4. .Immune system dysfunction: PFASs can weaken the immune system and make individuals more susceptible to infections and other health problems.
  5. Decreased fertility: Some PFASs can affect the hormonal balance in men and women, leading to reduced fertility.

In the environment, PFASs are persistent, meaning they do not break down easily. They can also be mobile, moving through soil and water, leading to drinking water and other water sources contamination. In addition, PFASs can be harmful to wildlife and aquatic life and can accumulate in the food chain, potentially causing harm to humans and other animals.Overall, the health and environmental risks associated with PFASs highlight the need for increased regulation and monitoring of these substances.

Is There Regulation Around PFAs?

The regulation of PFAs is primarily governed by the US Environmental Protection Agency (EPA) under the Safe Drinking Water Act, the Clean Air Act, and the Comprehensive Environmental Response, Compensation, and Liability Act (CERCLA). The EPA sets drinking water standards for some PFAs, such as PFOA (perfluorooctanoic acid) and PFOS (perfluoro octane sulfonic acid), and regulates their release into the environment through the Toxics Release Inventory.

In addition to federal regulations, some states have enacted laws addressing PFAs. For example, New York State has a PFAS Action Plan and a program to fund PFA contamination cleanup. New Jersey has a Drinking Water Quality Institute to study the health effects of PFAs and set standards for drinking water.

The cleanup of PFAs in contaminated sites is guided by the EPA's Superfund program, which provides funding and technical assistance for the cleanup of hazardous waste sites. The EPA also has established cleanup goals for certain PFAs in soil and groundwater and has guidelinesfor assessing the potential health risks posed by PFA exposure.Several laws regulate the use, production, and cleanup of PFAS (per-and poly-fluoroalkyl substances) in different countries and regions. Here are some examples:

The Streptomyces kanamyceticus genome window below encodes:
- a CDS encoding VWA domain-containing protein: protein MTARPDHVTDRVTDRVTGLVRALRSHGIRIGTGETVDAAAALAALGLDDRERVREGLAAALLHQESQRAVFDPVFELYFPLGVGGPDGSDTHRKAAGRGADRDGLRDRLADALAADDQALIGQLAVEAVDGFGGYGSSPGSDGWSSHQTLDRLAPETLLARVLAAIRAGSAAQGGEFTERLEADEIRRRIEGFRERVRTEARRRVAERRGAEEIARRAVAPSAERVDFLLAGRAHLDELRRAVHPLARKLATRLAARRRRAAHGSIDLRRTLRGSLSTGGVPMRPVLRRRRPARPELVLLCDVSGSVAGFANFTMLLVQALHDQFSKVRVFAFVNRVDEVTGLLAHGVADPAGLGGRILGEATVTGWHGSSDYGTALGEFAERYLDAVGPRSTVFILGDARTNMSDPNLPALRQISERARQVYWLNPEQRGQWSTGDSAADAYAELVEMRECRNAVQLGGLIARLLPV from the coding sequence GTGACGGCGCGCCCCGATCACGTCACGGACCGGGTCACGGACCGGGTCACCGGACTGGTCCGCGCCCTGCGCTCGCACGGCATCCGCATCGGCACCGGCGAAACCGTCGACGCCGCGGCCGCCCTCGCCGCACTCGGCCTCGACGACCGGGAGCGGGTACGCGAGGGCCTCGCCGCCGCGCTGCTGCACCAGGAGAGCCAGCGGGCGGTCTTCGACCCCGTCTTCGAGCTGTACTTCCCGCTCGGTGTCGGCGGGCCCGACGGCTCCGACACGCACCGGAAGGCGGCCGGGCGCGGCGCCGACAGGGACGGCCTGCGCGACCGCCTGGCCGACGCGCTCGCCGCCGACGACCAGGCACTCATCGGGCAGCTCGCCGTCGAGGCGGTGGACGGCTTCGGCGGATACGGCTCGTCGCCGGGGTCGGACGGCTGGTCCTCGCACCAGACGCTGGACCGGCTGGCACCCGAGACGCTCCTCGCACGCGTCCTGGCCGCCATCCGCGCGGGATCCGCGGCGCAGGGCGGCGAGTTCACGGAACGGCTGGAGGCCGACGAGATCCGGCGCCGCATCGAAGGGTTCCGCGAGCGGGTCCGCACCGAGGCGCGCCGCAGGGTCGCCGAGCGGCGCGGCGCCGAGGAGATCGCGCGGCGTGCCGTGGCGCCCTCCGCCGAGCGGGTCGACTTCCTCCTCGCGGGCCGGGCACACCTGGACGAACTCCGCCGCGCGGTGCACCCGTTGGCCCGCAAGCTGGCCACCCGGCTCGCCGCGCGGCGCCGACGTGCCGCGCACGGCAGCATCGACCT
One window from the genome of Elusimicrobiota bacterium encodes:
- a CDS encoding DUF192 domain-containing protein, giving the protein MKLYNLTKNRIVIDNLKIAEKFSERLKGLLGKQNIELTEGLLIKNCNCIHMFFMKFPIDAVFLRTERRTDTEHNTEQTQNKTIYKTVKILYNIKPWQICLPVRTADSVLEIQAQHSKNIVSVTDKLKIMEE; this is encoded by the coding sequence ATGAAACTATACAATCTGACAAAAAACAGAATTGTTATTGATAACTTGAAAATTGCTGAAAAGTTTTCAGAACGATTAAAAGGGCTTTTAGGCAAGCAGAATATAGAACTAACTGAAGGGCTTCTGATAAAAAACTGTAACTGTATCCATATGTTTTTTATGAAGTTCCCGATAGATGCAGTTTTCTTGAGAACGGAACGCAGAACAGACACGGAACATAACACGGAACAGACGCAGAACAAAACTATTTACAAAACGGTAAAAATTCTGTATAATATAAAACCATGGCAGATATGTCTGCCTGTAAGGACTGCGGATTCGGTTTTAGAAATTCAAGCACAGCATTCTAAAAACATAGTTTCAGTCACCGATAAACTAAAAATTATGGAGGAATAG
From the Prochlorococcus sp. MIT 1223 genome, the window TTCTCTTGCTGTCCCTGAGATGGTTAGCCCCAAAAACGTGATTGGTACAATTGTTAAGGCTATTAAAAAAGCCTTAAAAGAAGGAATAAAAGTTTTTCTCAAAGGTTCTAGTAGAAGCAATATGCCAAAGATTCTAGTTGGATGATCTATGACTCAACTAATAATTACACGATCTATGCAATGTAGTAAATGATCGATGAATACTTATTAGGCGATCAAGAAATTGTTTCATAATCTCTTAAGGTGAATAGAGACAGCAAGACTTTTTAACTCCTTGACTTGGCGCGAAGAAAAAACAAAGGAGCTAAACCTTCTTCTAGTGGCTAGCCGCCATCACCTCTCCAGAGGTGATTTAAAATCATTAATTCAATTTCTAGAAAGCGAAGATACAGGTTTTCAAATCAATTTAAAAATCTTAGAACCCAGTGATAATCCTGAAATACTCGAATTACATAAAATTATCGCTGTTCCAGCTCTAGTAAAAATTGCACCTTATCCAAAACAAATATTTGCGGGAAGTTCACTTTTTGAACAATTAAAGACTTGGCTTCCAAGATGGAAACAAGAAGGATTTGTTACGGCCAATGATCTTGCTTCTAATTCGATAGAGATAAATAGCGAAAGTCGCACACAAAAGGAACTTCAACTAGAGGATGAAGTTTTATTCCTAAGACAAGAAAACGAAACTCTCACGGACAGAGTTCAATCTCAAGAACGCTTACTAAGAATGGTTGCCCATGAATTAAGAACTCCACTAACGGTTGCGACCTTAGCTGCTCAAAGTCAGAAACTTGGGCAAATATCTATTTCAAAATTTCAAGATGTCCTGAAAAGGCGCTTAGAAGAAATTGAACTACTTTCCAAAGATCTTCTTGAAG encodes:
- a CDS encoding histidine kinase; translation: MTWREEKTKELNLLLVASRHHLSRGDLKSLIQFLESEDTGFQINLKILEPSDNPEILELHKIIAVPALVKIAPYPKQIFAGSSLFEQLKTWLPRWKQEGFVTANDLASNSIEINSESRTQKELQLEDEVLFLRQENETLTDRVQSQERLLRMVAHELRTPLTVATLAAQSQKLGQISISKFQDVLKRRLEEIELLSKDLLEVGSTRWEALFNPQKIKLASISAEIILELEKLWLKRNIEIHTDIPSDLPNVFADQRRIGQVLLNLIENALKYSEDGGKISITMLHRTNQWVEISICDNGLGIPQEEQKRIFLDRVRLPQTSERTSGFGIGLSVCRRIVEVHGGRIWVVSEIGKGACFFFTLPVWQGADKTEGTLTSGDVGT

• The Environmental Protection Agency (EPA) has established a drinking water health advisory for PFOS and PFOA.
  • The PFAS Action Act of 2019, signed into law in 2020, aims to regulate PFAS substances, require the EPA to set standards for drinking water, and encourage the development of alternatives.
  • Some states, such as New Jersey and Vermont, have enacted their own laws and regulations for PFAS.

Case History of AFFF

Several lawsuits have been related to the contamination of aqueous firefighting foam (AFFF) and per-and poly-fluoroalkyl substances (PFAS). These cases typically involve claims against companies that manufactured or used the foam and alleged harm to human health or the environment due to PFAS exposure.

For example, a class action lawsuit was filed against 3M and other AFFF manufacturers, alleging that the companies knew about the dangers of PFAS but failed to warn customers and the public. The lawsuit also claims that the companies polluted the environment with PFAS and caused harm to the plaintiffs' health and property.

In addition, there have been several lawsuits by communities and states against AFFF manufacturers and users, alleging that PFAS from the foam contaminated water supplies, soil, and air, leading to harm to human health and the environment. Some of these cases have resulted in settlements, while others are still ongoing.

There have also been lawsuits filed by plaintiffs who worked with or lived near firefighting foam and claim to have suffered harm due to PFAS exposure. These cases typically involve claims for personal injury and medical expenses related to PFAS exposure.

It's worth noting that the legal landscape regarding PFAS and AFFF is rapidly evolving, and case law may change as more cases are brought to court. Additionally, the laws regulating PFAS and AFFF cleanup can vary between states and countries, and the regulations and standards governing PFAS may change over time.

What Can I Do If I Was Affected By Aqueous Firefighting Foam (AFFF)?

If you experienced adverse effects after being exposed to AFFF, you might be entitled to compensation. Submit a free claim review, and our team will help you determine your next steps and how you can seek justice.